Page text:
The Media's Mishandling of Ole Miss Rebels Star Marshall Henderson

By Joseph Nardone
Don McPeak-USA TODAY Sports

Say what you want about Ole Miss Rebels star, Marshall Henderson, but he rarely leaves the world of college hoops with a dull moment. Now, after news broke about the guard being indefinitely suspended, everyone wants to take down the polarizing player — including the media.

For those unaware, Henderson has a past that includes drug-related issues to go along with his quirky demeanor, meaning the people who cover college basketball or look to garner hits for their websites have a trending topic to cover. That in turn means that Henderson is going to be looked at as a buffoon regardless of circumstance.

Keep in mind that Henderson does play basketball for free. The only thing he gets is a free college tuition. That doesn’t stop his fame from rising (even if he is the one helping to perpetuate it), or critics from calling him out on national platforms and from the mean streets of Twitter, taking potshots at a student-athlete who has shown a propensity to fall back to drug use — or what some might call the disease of addiction.

Yesterday, when Erin Andrews decided to take her (apparently necessary) shot at Henderson on Twitter, it got a lot of attention. Her line about Henderson ‘mocking’ might have been funny, but it was equally distasteful especially considering the fact that Andrews is a professional and an adult while Henderson is an amateur who is still a young man.

Andrews, for a lack of a better phrase, went out of her way to troll a student at college.

There was also a slew of columns belittling Henderson, telling Andrew Kennedy to kick him to the curb and some of which basically reverted back to the old narrative of Henderson being a dirtball. That’s not to say some of those were incorrect, but they were certainly off base as the underlying theme is about a person who is seemingly struggling with addiction.

This Henderson debacle is so much more complex than just whether or not he should play soon. It is about how we are treating someone who plays a game for our entertainment for free — while making sure to knock him off his pedestal as soon as possible. It is also about whether or not he would get the benefit of the doubt if he were another race. Also, it has to do with his seemingly carefree (or for those who dislike him, aloof) behavior.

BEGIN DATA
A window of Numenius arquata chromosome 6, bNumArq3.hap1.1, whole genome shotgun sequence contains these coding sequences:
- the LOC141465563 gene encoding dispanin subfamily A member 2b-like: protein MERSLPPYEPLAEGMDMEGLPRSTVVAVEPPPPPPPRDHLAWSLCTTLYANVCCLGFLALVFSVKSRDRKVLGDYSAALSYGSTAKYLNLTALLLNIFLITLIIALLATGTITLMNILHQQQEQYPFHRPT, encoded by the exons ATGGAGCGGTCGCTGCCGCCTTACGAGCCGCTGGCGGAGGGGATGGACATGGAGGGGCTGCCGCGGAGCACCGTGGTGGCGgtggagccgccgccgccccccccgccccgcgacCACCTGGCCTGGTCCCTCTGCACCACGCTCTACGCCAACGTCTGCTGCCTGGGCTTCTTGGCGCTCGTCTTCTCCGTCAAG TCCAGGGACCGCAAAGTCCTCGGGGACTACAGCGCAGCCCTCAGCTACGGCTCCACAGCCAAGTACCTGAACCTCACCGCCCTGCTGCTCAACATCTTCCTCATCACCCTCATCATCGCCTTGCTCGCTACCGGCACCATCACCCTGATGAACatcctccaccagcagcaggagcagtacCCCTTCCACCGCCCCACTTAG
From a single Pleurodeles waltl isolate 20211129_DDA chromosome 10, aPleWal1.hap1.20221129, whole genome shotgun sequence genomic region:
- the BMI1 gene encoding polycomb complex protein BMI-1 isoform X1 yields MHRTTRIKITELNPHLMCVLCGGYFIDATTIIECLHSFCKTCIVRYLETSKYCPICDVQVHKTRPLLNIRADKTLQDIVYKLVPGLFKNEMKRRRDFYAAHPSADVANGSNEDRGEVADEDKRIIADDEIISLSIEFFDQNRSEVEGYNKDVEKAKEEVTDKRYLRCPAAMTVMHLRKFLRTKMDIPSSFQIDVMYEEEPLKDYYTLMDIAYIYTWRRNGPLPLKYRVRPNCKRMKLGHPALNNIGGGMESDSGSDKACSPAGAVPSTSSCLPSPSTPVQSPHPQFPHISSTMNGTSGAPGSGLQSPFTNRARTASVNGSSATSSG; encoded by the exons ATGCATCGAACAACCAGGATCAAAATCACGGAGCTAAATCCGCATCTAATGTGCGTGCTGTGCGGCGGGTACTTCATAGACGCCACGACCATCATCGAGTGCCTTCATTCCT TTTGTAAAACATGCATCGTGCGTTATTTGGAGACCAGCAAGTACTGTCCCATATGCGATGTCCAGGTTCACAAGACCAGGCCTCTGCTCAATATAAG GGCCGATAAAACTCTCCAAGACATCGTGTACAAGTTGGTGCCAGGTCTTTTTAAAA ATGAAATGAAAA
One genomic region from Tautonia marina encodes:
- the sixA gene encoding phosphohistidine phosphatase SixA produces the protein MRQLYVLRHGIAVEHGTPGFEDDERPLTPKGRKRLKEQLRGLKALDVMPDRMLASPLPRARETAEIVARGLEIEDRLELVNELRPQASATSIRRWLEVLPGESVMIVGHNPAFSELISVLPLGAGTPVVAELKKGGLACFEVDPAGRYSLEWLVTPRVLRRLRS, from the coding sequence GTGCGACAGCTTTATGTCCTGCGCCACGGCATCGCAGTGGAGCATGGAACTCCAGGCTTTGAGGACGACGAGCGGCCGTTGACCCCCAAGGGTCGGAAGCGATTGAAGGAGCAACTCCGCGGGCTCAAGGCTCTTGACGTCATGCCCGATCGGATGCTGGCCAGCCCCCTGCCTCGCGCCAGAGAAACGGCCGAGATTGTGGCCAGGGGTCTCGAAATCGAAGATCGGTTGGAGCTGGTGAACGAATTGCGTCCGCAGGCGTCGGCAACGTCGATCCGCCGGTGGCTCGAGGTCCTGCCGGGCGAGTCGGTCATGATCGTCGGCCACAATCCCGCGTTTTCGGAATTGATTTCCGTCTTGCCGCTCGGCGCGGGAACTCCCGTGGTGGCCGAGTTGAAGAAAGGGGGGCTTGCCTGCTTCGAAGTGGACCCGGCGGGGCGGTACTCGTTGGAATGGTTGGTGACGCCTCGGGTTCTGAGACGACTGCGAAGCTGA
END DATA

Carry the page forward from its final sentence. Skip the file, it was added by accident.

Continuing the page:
Finally, and most importantly, it has to do with him being famous and being used as a punching bag despite Henderson being an amateur and showing immense signs of drug addiction.

No, this isn’t about whether or not student-athletes should be paid. It isn’t about whether or not Henderson did this to himself — because technically, he did. This whole saga has far more to do with how we treat someone famous. Or more so, how we treat someone famous as an inanimate object and not as a person who may be suffering without even knowing it.

I’m not sticking up for Henderson or saying what he has done in his life is correct. He isn’t handling this well at all, although, imagine having a child of your own in college — would you be reacting the same way if the world found out about everyone one of their missteps? Heck, even if they were glorifying it on social media, I doubt you would want that stuff brought up during dinner at grandma’s, nevertheless nationally.

Somehow, because Henderson plays a game for our entertainment for free, we are allowed to poke holes in everything he does.

Not only does that scream hypocrisy, it also screams irresponsibility that people — presumably grown adults — are perfectly fine with putting a person in long-term trouble in a situation where they openly mock them on a national platform.

Because, you know, those are the same folk who get upset when someone asks for an autograph while at dinner. Imagine if every one of their mistakes was broadcast all over the place …

Now imagine that happening while all their mistakes happened at college — where kids are, you know, kids.

Me, Twitter @JosephNardone

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